Here's my effort, complete with deck decal:
Wednesday, October 21, 2015
Well, sort of. The Béarn was laid down in 1914 as a Normandie class battleship, but WWI interrupted her construction. By the time work recommenced in 1922, the French Navy had decided to complete her as an aircraft carrier (having first cast a covetous eye on Britain's HMS Argus). Béarn was designed to carry 40 aircraft, but she remained a battleship at heart and had a maximum speed of just 21.5 kts. By the beginning of WWII, she had to strain every sinew to manage 20 kts and 18 was more realistic. From the beginning of the war until the Fall of France, the Béarn aided in the Anglo-French effort to hunt down German commerce raiders in the Atlantic. It was intended that she be equipped with two squadrons of American-built Vought Vindicator dive bombers, but instead, these were committed to the Battle of France and rapidly decimated by German Bf-109s. Béarn then sat idle at Martinique until 1944. Obviously too slow to be a fleet carrier, she served in the Free French Navy as an aircraft transport.
Sunday, October 18, 2015
Yesterday, Mrs. History PhD was doing some cleaning and reorganizing of our closets and she found a small box at the bottom of the "assorted crap" cupboard. Inside were some Plaster of Paris buildings that I bought around 1990, which were too small for the 15mm figures I used at the time. I remember being fascinated by how great the sculpts were, so I bought them on a whim, then just stuck them away and forgot about them. The last time I saw them was seven years ago, during our last home move.
Now that I'm happily toiling away with 3mm, these little gems will take on a new life. They are by Battlefield Terrain Concepts, which morphed into a couple of different companies (Campaign Architecture, among others) and then went belly-up. I recall that they were in a very odd scale; 1/450 or 1/500, I believe. So, I've dusted them off and mounted them on steel bases and begun the process of texturing and painting them. They seem to fit with 1/600 well enough to not look horribly out of place. So, here are the finds: a boarding house or small hotel
Here's the church beside a 1/600 scale church from Picoarmor:
Monday, October 12, 2015
I've just finished applying the flight deck decal by WW2Central.com to the Japanese carrier Akagi. Even in 1/2400, this thing is one BIG ship!
If the model is this impressively large, imagine what those US Dauntless pilots thought as they dove on this thing and it rapidly mushroomed into their canopies!!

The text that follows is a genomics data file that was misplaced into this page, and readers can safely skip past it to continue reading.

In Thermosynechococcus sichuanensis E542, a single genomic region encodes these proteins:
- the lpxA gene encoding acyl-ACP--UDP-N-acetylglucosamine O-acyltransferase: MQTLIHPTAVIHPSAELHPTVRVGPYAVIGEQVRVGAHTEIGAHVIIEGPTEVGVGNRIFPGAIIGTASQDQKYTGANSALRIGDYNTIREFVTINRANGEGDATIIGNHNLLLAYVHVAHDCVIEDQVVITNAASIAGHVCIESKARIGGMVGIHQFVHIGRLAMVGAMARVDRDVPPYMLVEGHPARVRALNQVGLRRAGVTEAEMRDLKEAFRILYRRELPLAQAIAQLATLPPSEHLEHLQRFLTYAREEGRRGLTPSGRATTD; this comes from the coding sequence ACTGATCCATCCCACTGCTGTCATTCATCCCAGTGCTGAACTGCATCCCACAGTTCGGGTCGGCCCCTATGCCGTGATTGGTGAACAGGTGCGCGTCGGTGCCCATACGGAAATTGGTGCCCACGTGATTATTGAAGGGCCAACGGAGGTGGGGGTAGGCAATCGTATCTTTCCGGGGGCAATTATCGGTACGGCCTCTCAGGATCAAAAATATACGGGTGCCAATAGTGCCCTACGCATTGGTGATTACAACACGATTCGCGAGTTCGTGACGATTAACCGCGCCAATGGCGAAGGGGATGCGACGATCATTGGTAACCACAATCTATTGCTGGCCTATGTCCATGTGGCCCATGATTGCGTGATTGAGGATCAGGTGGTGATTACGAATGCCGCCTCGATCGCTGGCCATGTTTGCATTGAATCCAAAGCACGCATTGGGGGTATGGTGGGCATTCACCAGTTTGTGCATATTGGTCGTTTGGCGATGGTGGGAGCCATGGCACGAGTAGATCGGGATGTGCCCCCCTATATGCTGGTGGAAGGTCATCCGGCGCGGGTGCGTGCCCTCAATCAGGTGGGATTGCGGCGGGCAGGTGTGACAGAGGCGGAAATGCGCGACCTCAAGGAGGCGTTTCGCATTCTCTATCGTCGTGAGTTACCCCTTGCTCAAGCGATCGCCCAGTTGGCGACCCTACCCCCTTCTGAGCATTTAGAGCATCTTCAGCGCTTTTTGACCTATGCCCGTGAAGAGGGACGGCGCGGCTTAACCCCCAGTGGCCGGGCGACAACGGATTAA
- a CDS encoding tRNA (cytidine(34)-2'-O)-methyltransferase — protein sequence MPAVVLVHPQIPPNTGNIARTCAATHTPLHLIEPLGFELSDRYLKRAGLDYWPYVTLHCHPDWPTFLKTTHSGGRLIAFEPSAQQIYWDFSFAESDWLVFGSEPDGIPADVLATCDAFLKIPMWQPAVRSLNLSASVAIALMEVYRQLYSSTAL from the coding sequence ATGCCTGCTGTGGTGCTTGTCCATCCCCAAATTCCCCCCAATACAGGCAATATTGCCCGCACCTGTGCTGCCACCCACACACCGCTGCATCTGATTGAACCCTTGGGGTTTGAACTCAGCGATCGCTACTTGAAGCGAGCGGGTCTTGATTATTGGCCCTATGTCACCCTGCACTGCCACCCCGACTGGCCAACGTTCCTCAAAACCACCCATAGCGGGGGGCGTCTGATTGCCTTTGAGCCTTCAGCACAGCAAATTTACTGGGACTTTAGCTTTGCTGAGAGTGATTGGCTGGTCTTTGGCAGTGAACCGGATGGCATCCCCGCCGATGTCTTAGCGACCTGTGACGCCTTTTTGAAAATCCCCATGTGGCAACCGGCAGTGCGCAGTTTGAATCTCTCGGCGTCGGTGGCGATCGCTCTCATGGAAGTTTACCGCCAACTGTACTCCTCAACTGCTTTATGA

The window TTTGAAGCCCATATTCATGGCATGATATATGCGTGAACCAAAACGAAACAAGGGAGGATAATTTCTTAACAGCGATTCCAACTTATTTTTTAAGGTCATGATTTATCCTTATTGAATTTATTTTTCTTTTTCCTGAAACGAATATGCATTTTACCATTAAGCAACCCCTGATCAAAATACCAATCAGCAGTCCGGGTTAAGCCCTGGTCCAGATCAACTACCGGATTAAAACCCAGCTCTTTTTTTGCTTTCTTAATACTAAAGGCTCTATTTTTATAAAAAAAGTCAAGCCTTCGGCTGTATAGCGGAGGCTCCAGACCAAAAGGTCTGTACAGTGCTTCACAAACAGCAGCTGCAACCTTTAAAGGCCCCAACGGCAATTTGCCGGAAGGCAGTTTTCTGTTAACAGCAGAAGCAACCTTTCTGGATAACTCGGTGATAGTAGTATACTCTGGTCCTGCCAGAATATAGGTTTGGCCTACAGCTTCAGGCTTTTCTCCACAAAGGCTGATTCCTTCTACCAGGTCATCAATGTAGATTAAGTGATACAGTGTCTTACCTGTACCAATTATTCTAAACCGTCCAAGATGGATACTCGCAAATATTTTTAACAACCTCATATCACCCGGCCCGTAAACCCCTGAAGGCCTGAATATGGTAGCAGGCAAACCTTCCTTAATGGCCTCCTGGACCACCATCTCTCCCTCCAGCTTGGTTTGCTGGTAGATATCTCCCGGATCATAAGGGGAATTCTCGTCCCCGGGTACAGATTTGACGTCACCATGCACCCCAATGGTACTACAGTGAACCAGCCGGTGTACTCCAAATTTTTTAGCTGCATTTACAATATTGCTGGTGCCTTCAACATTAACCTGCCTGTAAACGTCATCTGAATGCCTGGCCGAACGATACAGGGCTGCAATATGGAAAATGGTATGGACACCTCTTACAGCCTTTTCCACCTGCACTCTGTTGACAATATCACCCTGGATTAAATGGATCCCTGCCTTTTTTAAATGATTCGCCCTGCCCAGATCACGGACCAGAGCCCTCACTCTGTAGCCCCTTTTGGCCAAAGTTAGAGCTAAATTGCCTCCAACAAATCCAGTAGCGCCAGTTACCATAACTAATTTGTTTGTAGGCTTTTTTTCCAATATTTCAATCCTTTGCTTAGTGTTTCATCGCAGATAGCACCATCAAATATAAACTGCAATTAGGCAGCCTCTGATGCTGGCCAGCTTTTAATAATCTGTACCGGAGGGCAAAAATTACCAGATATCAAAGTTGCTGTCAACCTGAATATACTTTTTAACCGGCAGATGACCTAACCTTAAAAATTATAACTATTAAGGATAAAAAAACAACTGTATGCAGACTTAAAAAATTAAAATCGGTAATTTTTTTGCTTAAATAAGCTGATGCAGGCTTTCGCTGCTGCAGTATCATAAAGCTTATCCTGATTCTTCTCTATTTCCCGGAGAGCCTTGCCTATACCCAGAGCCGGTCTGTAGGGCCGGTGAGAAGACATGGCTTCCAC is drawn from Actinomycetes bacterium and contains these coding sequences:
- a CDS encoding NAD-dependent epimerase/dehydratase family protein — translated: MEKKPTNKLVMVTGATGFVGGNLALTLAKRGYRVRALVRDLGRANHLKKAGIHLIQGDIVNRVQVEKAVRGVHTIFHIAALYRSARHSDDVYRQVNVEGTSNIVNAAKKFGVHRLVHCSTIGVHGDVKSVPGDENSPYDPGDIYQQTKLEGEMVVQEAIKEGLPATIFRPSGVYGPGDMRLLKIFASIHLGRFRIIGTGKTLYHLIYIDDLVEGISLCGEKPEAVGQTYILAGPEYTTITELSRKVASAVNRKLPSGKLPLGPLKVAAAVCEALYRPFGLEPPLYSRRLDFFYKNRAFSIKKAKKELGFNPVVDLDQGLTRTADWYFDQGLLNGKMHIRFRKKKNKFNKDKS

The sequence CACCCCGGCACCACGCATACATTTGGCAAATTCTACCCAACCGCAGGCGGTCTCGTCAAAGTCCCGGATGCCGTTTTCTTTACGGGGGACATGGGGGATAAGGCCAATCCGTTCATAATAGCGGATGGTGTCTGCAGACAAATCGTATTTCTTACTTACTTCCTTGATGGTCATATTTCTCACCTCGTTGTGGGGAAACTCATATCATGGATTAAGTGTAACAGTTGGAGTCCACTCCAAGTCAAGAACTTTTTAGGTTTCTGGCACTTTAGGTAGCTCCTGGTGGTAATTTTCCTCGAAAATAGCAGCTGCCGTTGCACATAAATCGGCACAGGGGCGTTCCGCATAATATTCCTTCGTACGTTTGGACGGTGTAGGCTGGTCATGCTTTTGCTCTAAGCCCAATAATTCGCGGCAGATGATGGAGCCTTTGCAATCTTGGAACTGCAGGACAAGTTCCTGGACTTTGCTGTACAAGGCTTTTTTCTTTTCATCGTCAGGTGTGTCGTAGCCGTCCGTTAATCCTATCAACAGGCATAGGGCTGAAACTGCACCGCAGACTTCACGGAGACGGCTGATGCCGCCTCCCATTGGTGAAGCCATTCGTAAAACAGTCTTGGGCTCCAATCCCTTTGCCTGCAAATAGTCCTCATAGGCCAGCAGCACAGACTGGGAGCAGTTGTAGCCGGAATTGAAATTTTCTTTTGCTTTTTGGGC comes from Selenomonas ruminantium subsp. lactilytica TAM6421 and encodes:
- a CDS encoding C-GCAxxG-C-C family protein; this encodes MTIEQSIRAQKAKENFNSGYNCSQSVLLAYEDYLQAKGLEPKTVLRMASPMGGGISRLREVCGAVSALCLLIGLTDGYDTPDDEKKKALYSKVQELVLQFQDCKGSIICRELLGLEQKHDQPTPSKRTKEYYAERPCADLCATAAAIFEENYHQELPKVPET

As an aside, WW2Central makes deck decals for the six main Japanese fleet carriers (Akagi, Kaga, Hiryu, Soryu, Shokaku, and Zuikaku) that reflect the very early period of the Pacific War (which I've used), as well as decals for their decks as they looked during the Battle of Midway. For the two survivors, they also make late war camouflaged deck decals. I don't have any association with WW2Central. I just think they have a fantastic product!
Saturday, October 10, 2015
This second post (see the first part in my Oct. 5, 2015 post) finishes off the list of reference books that I find useful for naval modeling.
First, the Ian Allan series published in Britain from the mid-1960s through the early 1970s:
As it was the first in the series, it doesn't actually say "Commonwealth Warships", but that's what it covers. The rest are pretty self-explanatory:
To cover the Soviet Navy, that the Ian Allan series didn't touch on, I use the following two volumes:
And finally, this is an excellent overview of every navy in the world during 1939-45:
Most of the volumes that I've covered in both parts of this post are still easily available through rare book dealers, websites such as Bookfinder.com, and even eBay. Depending on condition, they can vary from quite reasonable to totally outrageous. However, a bit of patience and continued checking will turn up affordable copies. I hope this helps you expand your library!
Having said that she was ready to begin a new Vietnam War vehicle, Mrs. History PhD has chosen to recreate her 1/285 South Vietnamese National Police Field Force M8 Greyhound (see my post of April 13, 2015) in 15mm. She's set to begin, as it arrived in the mail yesterday:
Friday, October 9, 2015
That is the question. For many years, I've had a deep, yet off and on, interest in 1/2400 WWII naval wargaming. My specific love has always been cruiser actions in the Mediterranean and SW Pacific (ABDA, Guadalcanal, and the New Georgia campaign). Those were generally close in dog fights. Battleship actions, with a few notable exceptions were long-range exercises in shell lobbing. I've never really had much interest in aircraft carriers. Aircraft, yes, but the carriers themselves just don't fit into shorter range battles. Carriers sat off at a distance and sent in aircraft to do the work.
So I never had much desire to buy carrier models. However, over the years, I've occasionally seen eBay bargains that were just too good to pass up and I've built up a stock of unopened GHQ carriers. WW2Central now makes fantastic carrier deck decals and despite having no use for carriers, I've just go to do some!! So, as a test platform, I chose the Japanese light carrier Ryujo:
So, here's what I've managed to do:
Monday, October 5, 2015
In an effort to help new WWII naval wargamers, I think it might be useful to give a look at the titles that I've collected over the years which I refer to when researching and painting naval vessels and aircraft.
Let's begin and in no particular order:
I have too many for a single post, so I'll do it in two parts. Gives me something to post about during the week!